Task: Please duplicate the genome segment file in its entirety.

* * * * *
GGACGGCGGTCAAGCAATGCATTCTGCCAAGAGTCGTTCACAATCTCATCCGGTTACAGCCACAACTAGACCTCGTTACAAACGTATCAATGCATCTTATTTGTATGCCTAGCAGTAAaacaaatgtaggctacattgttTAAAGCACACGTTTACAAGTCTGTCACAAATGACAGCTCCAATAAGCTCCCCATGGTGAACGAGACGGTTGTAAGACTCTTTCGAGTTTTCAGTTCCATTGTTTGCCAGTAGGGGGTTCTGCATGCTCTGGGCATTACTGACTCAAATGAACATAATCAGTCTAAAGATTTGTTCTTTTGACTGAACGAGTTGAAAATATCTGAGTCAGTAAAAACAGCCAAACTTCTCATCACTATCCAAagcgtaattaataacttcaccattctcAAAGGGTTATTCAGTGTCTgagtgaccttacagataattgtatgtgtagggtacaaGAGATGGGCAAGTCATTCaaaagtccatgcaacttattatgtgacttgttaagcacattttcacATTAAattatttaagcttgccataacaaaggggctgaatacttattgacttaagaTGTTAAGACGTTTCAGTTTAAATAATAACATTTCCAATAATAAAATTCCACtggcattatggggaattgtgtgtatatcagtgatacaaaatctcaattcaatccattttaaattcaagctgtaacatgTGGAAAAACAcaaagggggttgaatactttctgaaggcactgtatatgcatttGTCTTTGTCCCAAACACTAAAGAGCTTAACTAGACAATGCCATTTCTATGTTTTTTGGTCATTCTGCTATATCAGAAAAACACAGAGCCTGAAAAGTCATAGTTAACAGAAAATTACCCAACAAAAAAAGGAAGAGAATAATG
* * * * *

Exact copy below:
GGACGGCGGTCAAGCAATGCATTCTGCCAAGAGTCGTTCACAATCTCATCCGGTTACAGCCACAACTAGACCTCGTTACAAACGTATCAATGCATCTTATTTGTATGCCTAGCAGTAAaacaaatgtaggctacattgttTAAAGCACACGTTTACAAGTCTGTCACAAATGACAGCTCCAATAAGCTCCCCATGGTGAACGAGACGGTTGTAAGACTCTTTCGAGTTTTCAGTTCCATTGTTTGCCAGTAGGGGGTTCTGCATGCTCTGGGCATTACTGACTCAAATGAACATAATCAGTCTAAAGATTTGTTCTTTTGACTGAACGAGTTGAAAATATCTGAGTCAGTAAAAACAGCCAAACTTCTCATCACTATCCAAagcgtaattaataacttcaccattctcAAAGGGTTATTCAGTGTCTgagtgaccttacagataattgtatgtgtagggtacaaGAGATGGGCAAGTCATTCaaaagtccatgcaacttattatgtgacttgttaagcacattttcacATTAAattatttaagcttgccataacaaaggggctgaatacttattgacttaagaTGTTAAGACGTTTCAGTTTAAATAATAACATTTCCAATAATAAAATTCCACtggcattatggggaattgtgtgtatatcagtgatacaaaatctcaattcaatccattttaaattcaagctgtaacatgTGGAAAAACAcaaagggggttgaatactttctgaaggcactgtatatgcatttGTCTTTGTCCCAAACACTAAAGAGCTTAACTAGACAATGCCATTTCTATGTTTTTTGGTCATTCTGCTATATCAGAAAAACACAGAGCCTGAAAAGTCATAGTTAACAGAAAATTACCCAACAAAAAAAGGAAGAGAATAATG